Returning to Beijing this week, one of the more resolutely fascinating cities I have ever been to. Been there many times, though it is far too large, too energetic, and too rapidly tilting and shifting for me to claim to know it well. Like a runway fashion model who quickly strips off behind the curtains and then reappears onstage in a blink as a totally different creation, Beijing is continuously surprising. I am fortunate to have great clients there, and they have assigned me to many a wonderful wander with a camera.
Shot the above in 1987 at ShiChaHai, the legendary birthplace of many an excellent Chinese gymnast, and there have been lots of them. I got these laughs by leaving my camera on a tripod, and running a cable to my fingers, and then duckwalking back and forth, tongue out of my mouth, eyeballs popped. Mr. Goofy takes a picture. I look now and wonder a bit at where all these energetic little sprites went to, and how their lives have fared in the drastically different versions of China that have ensued since that time.
The athletes there (not just gymnasts, but weightlifters, volleyballers, etc.) go to school, and train. Go to school and train. It is serious business. They often live there full time, no matter how young.
I’ve covered many other topics in Beijing, of course. You put your camera to your eye there, and pictures unfold. It is a vibrant place, and much of the life of the city is on view, in the streets, as shops spill their wares out onto the sidewalks and people negotiate their own lives in the midst of so many others. A big change of course is that it is now a city of cars, whereas at one point, it was a simpler, cleaner, quieter city of bicycles.
I’ve had a window on different worlds there, which has been an education. I have often witnessed the world of fashion, which is amazing and vibrant. I’ve covered the elegant creations of legendary designers, set in historic and astonishing environments.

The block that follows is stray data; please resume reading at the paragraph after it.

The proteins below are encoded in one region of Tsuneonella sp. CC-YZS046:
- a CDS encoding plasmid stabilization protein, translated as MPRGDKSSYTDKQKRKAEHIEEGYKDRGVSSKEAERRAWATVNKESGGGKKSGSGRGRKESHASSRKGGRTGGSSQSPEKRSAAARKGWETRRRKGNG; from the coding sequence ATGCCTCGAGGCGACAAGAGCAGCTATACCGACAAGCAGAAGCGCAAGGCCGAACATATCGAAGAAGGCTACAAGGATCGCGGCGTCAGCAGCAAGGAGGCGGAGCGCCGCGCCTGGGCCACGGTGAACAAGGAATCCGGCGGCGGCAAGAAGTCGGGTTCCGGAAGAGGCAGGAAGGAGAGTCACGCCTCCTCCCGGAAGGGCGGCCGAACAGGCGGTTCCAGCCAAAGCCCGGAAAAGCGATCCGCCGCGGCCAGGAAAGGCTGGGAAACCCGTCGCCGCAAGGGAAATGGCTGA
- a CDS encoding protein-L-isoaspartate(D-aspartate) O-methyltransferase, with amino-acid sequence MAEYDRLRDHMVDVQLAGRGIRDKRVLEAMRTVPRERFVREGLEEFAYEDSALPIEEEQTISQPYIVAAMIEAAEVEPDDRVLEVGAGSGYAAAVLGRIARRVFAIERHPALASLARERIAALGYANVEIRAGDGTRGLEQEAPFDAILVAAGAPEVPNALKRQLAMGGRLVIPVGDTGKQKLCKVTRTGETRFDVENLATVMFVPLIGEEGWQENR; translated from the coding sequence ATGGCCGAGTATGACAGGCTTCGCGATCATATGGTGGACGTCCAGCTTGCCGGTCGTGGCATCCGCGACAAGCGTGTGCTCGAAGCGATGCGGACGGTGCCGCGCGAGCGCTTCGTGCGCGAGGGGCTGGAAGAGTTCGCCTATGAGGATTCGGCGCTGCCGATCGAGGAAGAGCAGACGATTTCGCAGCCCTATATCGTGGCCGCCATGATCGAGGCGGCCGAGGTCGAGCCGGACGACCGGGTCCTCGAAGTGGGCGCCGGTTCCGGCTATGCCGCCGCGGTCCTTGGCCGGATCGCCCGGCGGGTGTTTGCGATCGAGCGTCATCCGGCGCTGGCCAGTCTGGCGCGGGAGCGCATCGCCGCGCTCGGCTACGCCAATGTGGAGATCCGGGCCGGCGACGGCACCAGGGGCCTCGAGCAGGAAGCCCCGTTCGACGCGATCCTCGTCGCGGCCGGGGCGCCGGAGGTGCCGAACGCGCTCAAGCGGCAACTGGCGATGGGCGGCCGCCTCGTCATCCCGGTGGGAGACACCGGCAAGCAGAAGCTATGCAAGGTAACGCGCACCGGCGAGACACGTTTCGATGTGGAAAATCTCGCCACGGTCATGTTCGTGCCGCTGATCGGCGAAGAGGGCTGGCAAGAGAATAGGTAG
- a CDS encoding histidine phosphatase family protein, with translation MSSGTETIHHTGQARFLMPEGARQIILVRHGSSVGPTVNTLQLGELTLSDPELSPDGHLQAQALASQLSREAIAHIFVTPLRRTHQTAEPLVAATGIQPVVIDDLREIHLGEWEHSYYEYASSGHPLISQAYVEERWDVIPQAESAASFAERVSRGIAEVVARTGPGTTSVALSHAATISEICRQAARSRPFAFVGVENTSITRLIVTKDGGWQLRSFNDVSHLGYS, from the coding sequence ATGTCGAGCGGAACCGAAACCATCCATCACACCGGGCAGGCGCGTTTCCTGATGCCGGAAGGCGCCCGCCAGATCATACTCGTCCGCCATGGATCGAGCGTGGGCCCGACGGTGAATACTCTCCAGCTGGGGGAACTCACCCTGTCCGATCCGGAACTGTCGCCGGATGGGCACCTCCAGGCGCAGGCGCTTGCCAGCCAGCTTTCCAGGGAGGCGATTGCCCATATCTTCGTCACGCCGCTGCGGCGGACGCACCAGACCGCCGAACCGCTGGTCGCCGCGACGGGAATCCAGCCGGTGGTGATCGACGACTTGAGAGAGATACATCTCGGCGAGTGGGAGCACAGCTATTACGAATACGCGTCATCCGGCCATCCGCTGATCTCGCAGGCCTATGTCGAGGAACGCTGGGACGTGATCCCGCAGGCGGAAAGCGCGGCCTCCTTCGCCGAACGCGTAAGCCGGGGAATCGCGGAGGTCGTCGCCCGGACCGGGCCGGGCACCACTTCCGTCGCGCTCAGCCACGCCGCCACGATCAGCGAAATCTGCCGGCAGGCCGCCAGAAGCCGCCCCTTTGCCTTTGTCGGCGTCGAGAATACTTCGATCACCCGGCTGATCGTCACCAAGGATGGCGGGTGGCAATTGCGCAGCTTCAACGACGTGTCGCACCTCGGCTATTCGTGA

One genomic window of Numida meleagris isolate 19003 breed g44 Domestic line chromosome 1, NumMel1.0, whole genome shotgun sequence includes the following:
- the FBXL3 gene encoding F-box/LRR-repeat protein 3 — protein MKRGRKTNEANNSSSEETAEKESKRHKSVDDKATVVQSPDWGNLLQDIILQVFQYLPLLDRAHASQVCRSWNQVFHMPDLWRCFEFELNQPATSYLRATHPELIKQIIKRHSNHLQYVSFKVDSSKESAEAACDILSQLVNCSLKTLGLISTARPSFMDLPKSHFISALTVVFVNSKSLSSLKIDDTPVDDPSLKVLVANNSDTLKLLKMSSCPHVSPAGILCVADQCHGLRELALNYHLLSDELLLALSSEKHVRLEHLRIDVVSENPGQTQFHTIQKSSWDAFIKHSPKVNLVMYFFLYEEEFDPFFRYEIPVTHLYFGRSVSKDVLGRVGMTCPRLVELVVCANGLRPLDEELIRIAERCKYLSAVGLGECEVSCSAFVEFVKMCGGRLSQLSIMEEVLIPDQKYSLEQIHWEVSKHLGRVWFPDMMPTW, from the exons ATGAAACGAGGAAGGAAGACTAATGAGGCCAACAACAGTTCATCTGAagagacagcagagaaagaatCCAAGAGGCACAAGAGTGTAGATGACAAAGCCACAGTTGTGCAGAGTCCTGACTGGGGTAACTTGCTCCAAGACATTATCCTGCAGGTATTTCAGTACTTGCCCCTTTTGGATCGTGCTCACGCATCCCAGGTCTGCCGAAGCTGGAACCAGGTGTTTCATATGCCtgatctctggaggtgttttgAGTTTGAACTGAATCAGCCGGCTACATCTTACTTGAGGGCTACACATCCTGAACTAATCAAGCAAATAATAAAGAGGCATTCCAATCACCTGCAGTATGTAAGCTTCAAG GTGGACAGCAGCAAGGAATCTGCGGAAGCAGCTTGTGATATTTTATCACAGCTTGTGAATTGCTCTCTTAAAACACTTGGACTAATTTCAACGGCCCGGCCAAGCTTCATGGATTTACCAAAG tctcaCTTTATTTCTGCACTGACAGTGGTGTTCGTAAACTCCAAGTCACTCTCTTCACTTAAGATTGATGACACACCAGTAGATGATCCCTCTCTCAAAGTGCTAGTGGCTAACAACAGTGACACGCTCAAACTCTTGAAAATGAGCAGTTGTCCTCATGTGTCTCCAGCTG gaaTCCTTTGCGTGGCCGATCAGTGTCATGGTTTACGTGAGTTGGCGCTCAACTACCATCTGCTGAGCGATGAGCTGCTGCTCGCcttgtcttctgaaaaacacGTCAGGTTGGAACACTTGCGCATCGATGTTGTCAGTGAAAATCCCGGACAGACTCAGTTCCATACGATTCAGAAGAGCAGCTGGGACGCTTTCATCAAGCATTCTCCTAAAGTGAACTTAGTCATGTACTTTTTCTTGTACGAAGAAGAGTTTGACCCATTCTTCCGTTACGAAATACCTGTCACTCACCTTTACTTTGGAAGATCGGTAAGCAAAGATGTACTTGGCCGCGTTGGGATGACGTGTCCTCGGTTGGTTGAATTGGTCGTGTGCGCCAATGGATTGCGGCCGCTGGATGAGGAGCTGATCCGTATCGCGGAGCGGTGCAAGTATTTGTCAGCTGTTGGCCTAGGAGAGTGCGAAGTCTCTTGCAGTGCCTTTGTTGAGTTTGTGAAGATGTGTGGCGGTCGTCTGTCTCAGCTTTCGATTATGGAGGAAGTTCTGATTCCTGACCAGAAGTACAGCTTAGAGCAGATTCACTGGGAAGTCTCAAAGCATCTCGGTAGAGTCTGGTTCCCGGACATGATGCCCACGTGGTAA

And I’ve shot the efforts of young women aspiring to be part of the industry. There are schools in Beijing designed to train models, for instance, and like many things in China, the standards are exacting. It took some negotiation but I managed to witness the weekly weight check! These ladies are monitored for weight stability and results and measurements are marked on a chart.
And of course, the world of dance. Chinese ballet is sublime, rigorous and beautiful.
In between assignments, you are never without your camera in Beijing. There’s just too much in the way of richness and difference to be caught off guard. The moments there are worthy of toting the rig and the glass. A smart phone just doesn’t cut it.
It is a city that is stunningly new, and at the same time, ancient beyond western measure. Last year, I shot several Chinese masters, older gentlemen who have practiced certain types of artistry for many years. In the rush of modernity, the Chinese struggle to maintain traditions, such as jade carving, pottery and the beauty of their style of opera.
To write something like “It is a city of great contrasts, of highs and lows, of etc. etc.” is travelogue. It sounds like a TV reporter on camera, engineering a two minute sound bite. Honestly, this city is unknowable to eyes like mine. I have made stabs at some pictures to be sure, but have always come up on the short side of understanding and the long side of simply being astonished. It’s enough. I will never know it, though I truly enjoy the glimpses I’ve had of it, like a kid without a ticket watching the elephants dance at the circus through a peephole in the tent. I wander there, wide eyed, like a country kid in the big city for the first time.
It’s good. Feeling tilted and out of your depth with a camera is excellent. It fuels your curiosity, and a curious mind is the best lens you can have in your bag.